Has Michelle ever experienced postpartum depression?
TLC: Have you ever experienced postpartum depression?
Michelle: If I look back, probably with one of my babies. There was a time that I felt overwhelmed and tired — I felt like there was a dreariness with clouds hanging over me. When I was going through it I couldn’t really explain what it was – but looking back now, it probably could have been the postpartum depression hormonal issues, as well as being totally exhausted. I wasn't used to not getting sleep at night, and not accustomed to having a crying baby when I’d like to lie down and take a nap. It drains you physically and emotionally. Getting enough nutrition is a challenge as well. All of those factors can play a part.
As a Christian, I know that when I was struggling in that way, I wanted to turn my heart in the right direction – not to focus on negative feelings or emotions — but really turn my heart toward God. Of course, I tried to get sleep. But that didn’t always happen (laughs). You do what you can do. I would drink tea during the day to try to stay awake because I had to take care of my kids.
But I remember during those days, survival is what it was for me. I realized that, “OK, Lord, I need to choose to turn my heart toward you and fill my mind with your word, because your word is truth and life and encouragement to my heart. I literally would listen to the bible on CD. I would listen to very cheerful music, melodious music – I’m talking happy music – and I would turn it on in the morning and we would work while we were listening to this music. And then when we would sit down to do our schoolwork, I would turn on Handel’s “Water Music.”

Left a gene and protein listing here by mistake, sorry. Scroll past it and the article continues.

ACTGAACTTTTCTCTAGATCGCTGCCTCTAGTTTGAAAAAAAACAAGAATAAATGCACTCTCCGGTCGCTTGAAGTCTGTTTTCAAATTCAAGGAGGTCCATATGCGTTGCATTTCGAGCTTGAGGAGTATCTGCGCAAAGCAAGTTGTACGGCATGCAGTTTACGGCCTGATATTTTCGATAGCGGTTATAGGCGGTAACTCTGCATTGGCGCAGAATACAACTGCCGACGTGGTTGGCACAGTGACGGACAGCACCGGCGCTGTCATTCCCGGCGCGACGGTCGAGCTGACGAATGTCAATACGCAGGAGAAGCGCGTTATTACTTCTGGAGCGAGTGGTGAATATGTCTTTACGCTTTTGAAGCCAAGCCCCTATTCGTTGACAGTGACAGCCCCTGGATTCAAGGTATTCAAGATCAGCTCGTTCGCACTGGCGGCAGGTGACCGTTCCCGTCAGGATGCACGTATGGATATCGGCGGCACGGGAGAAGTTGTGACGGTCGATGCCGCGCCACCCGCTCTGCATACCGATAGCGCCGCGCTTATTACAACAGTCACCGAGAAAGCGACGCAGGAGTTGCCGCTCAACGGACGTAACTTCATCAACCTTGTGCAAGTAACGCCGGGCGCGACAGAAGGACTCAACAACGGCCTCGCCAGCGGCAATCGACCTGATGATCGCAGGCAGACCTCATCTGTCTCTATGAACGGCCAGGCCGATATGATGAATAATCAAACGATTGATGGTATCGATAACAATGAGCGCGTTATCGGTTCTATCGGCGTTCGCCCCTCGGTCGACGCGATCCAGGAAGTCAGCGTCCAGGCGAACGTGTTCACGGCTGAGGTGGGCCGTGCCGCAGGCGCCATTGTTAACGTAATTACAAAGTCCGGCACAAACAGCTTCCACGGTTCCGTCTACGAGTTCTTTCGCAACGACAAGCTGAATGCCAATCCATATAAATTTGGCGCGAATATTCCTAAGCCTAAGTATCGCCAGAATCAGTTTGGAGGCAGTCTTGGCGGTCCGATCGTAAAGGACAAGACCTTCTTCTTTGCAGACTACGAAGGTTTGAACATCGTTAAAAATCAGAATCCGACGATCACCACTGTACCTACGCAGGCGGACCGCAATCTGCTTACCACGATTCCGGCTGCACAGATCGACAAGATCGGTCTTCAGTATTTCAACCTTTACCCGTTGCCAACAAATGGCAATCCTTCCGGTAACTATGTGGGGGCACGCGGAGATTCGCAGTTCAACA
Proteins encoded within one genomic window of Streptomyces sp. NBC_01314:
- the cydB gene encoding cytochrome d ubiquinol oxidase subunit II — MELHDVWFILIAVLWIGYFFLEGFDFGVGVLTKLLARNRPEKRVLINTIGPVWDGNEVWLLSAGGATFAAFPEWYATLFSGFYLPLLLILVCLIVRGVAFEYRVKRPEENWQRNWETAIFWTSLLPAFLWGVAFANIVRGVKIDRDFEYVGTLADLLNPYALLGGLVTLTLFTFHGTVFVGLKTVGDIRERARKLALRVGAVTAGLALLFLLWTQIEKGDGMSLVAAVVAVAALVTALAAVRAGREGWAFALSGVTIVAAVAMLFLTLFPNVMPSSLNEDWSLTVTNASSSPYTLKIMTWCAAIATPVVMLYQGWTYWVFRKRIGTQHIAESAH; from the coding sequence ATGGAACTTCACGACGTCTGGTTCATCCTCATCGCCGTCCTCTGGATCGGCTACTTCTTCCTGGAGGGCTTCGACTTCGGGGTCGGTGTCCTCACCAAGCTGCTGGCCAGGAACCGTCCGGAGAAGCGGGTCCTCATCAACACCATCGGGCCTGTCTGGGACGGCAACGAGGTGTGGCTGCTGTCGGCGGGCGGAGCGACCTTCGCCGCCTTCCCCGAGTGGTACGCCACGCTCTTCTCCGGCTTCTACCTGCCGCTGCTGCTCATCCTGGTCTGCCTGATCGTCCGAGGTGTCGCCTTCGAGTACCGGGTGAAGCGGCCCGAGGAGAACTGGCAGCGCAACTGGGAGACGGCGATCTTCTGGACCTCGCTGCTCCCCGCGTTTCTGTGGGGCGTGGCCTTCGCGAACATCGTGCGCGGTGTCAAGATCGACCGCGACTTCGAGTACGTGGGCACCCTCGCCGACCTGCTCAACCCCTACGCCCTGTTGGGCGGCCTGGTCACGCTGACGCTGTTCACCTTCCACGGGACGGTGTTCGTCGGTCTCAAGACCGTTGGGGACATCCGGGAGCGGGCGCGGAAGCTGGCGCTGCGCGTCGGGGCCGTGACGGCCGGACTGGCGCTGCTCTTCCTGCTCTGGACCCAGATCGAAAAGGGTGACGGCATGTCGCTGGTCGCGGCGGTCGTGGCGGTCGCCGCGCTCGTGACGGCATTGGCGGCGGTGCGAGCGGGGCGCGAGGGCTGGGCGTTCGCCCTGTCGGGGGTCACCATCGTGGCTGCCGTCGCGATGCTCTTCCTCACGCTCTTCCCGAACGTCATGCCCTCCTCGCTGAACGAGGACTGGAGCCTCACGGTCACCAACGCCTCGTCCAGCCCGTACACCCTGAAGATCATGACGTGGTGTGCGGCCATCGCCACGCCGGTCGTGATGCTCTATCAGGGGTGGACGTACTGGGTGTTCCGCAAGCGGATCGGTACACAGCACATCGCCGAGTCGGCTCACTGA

There were piles of dirty dishes and laundry, and I honestly couldn’t get it done. And Jim Bob would come through the door, and he was so sweet. Thankfully he’s not a perfectionist, and he would never put me down – we said in the early part of our marriage that we would never put each other down; we’d never try to verbally try to hurt each other that way. But he would literally have to kick his way through the door and hallway to try to get to me and he’d come over and give me a big hug and say, “Wow you must have really had a long day today.” And I’d say, “Yeah, I didn’t get anything done, and I haven’t fixed dinner yet.” And he’d say, “Don’t worry about it. We’ll open up some cans [of food].”
Those days were hard, but by filling up my mind with good things, and trying to put those good things into our day, I’d choose to smile.